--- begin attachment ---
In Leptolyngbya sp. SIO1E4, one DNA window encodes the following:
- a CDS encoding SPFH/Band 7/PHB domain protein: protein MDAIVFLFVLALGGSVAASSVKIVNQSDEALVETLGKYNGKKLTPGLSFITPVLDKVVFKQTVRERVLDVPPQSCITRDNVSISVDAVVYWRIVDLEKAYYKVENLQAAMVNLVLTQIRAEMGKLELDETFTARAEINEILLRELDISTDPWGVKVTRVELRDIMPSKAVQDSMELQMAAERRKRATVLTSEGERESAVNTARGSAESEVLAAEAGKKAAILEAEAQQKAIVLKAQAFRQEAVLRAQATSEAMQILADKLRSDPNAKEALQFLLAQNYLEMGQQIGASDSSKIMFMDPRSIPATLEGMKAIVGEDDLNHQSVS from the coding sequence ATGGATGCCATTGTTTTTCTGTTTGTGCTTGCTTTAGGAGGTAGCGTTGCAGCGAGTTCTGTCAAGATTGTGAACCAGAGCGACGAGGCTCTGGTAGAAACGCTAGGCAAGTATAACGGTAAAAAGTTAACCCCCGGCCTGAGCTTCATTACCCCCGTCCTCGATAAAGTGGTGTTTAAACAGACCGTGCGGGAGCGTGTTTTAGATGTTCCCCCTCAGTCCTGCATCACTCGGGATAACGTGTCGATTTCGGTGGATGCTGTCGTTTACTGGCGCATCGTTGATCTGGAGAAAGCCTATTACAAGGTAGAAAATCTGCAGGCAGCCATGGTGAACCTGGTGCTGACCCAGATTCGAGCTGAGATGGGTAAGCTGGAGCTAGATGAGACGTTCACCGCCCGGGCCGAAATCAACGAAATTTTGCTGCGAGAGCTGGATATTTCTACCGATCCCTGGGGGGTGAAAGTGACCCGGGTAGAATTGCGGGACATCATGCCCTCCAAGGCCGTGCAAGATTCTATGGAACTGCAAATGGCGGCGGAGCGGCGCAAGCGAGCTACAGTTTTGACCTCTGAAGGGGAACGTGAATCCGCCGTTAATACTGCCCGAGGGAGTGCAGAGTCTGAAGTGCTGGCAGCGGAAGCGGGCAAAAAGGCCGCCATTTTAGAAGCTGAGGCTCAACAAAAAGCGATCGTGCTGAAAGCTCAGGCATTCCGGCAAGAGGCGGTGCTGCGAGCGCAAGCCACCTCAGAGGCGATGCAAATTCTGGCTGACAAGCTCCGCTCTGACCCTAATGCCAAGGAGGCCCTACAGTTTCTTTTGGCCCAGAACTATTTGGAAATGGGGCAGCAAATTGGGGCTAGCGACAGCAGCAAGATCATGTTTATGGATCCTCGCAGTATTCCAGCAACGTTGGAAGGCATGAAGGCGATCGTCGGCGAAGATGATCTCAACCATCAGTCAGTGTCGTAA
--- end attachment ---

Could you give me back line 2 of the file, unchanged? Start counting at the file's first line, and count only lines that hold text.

- a CDS encoding SPFH/Band 7/PHB domain protein: protein MDAIVFLFVLALGGSVAASSVKIVNQSDEALVETLGKYNGKKLTPGLSFITPVLDKVVFKQTVRERVLDVPPQSCITRDNVSISVDAVVYWRIVDLEKAYYKVENLQAAMVNLVLTQIRAEMGKLELDETFTARAEINEILLRELDISTDPWGVKVTRVELRDIMPSKAVQDSMELQMAAERRKRATVLTSEGERESAVNTARGSAESEVLAAEAGKKAAILEAEAQQKAIVLKAQAFRQEAVLRAQATSEAMQILADKLRSDPNAKEALQFLLAQNYLEMGQQIGASDSSKIMFMDPRSIPATLEGMKAIVGEDDLNHQSVS from the coding sequence ATGGATGCCATTGTTTTTCTGTTTGTGCTTGCTTTAGGAGGTAGCGTTGCAGCGAGTTCTGTCAAGATTGTGAACCAGAGCGACGAGGCTCTGGTAGAAACGCTAGGCAAGTATAACGGTAAAAAGTTAACCCCCGGCCTGAGCTTCATTACCCCCGTCCTCGATAAAGTGGTGTTTAAACAGACCGTGCGGGAGCGTGTTTTAGATGTTCCCCCTCAGTCCTGCATCACTCGGGATAACGTGTCGATTTCGGTGGATGCTGTCGTTTACTGGCGCATCGTTGATCTGGAGAAAGCCTATTACAAGGTAGAAAATCTGCAGGCAGCCATGGTGAACCTGGTGCTGACCCAGATTCGAGCTGAGATGGGTAAGCTGGAGCTAGATGAGACGTTCACCGCCCGGGCCGAAATCAACGAAATTTTGCTGCGAGAGCTGGATATTTCTACCGATCCCTGGGGGGTGAAAGTGACCCGGGTAGAATTGCGGGACATCATGCCCTCCAAGGCCGTGCAAGATTCTATGGAACTGCAAATGGCGGCGGAGCGGCGCAAGCGAGCTACAGTTTTGACCTCTGAAGGGGAACGTGAATCCGCCGTTAATACTGCCCGAGGGAGTGCAGAGTCTGAAGTGCTGGCAGCGGAAGCGGGCAAAAAGGCCGCCATTTTAGAAGCTGAGGCTCAACAAAAAGCGATCGTGCTGAAAGCTCAGGCATTCCGGCAAGAGGCGGTGCTGCGAGCGCAAGCCACCTCAGAGGCGATGCAAATTCTGGCTGACAAGCTCCGCTCTGACCCTAATGCCAAGGAGGCCCTACAGTTTCTTTTGGCCCAGAACTATTTGGAAATGGGGCAGCAAATTGGGGCTAGCGACAGCAGCAAGATCATGTTTATGGATCCTCGCAGTATTCCAGCAACGTTGGAAGGCATGAAGGCGATCGTCGGCGAAGATGATCTCAACCATCAGTCAGTGTCGTAA